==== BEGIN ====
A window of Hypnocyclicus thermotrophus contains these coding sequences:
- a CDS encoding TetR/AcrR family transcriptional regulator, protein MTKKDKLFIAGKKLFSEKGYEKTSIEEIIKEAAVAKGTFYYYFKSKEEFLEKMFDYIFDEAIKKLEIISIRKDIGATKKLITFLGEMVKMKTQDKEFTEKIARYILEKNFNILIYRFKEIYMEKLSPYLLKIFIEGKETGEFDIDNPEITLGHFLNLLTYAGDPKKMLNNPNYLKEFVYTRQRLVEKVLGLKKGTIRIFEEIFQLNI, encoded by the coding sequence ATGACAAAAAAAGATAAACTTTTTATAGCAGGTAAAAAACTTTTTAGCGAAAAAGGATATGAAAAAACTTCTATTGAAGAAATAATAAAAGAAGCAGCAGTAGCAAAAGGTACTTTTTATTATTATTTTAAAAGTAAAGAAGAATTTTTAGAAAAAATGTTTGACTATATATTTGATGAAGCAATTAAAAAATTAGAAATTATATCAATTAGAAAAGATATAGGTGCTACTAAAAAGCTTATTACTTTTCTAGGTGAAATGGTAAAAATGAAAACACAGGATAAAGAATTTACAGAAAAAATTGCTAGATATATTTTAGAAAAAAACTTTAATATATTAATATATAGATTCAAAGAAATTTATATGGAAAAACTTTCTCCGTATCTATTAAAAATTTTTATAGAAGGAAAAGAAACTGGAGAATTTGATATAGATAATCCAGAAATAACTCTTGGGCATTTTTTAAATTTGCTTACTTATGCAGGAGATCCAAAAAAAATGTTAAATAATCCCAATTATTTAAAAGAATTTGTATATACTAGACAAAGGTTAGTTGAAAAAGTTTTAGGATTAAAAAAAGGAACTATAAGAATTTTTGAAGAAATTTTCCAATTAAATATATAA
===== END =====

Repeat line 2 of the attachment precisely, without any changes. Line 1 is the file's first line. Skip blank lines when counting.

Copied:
- a CDS encoding TetR/AcrR family transcriptional regulator, protein MTKKDKLFIAGKKLFSEKGYEKTSIEEIIKEAAVAKGTFYYYFKSKEEFLEKMFDYIFDEAIKKLEIISIRKDIGATKKLITFLGEMVKMKTQDKEFTEKIARYILEKNFNILIYRFKEIYMEKLSPYLLKIFIEGKETGEFDIDNPEITLGHFLNLLTYAGDPKKMLNNPNYLKEFVYTRQRLVEKVLGLKKGTIRIFEEIFQLNI, encoded by the coding sequence ATGACAAAAAAAGATAAACTTTTTATAGCAGGTAAAAAACTTTTTAGCGAAAAAGGATATGAAAAAACTTCTATTGAAGAAATAATAAAAGAAGCAGCAGTAGCAAAAGGTACTTTTTATTATTATTTTAAAAGTAAAGAAGAATTTTTAGAAAAAATGTTTGACTATATATTTGATGAAGCAATTAAAAAATTAGAAATTATATCAATTAGAAAAGATATAGGTGCTACTAAAAAGCTTATTACTTTTCTAGGTGAAATGGTAAAAATGAAAACACAGGATAAAGAATTTACAGAAAAAATTGCTAGATATATTTTAGAAAAAAACTTTAATATATTAATATATAGATTCAAAGAAATTTATATGGAAAAACTTTCTCCGTATCTATTAAAAATTTTTATAGAAGGAAAAGAAACTGGAGAATTTGATATAGATAATCCAGAAATAACTCTTGGGCATTTTTTAAATTTGCTTACTTATGCAGGAGATCCAAAAAAAATGTTAAATAATCCCAATTATTTAAAAGAATTTGTATATACTAGACAAAGGTTAGTTGAAAAAGTTTTAGGATTAAAAAAAGGAACTATAAGAATTTTTGAAGAAATTTTCCAATTAAATATATAA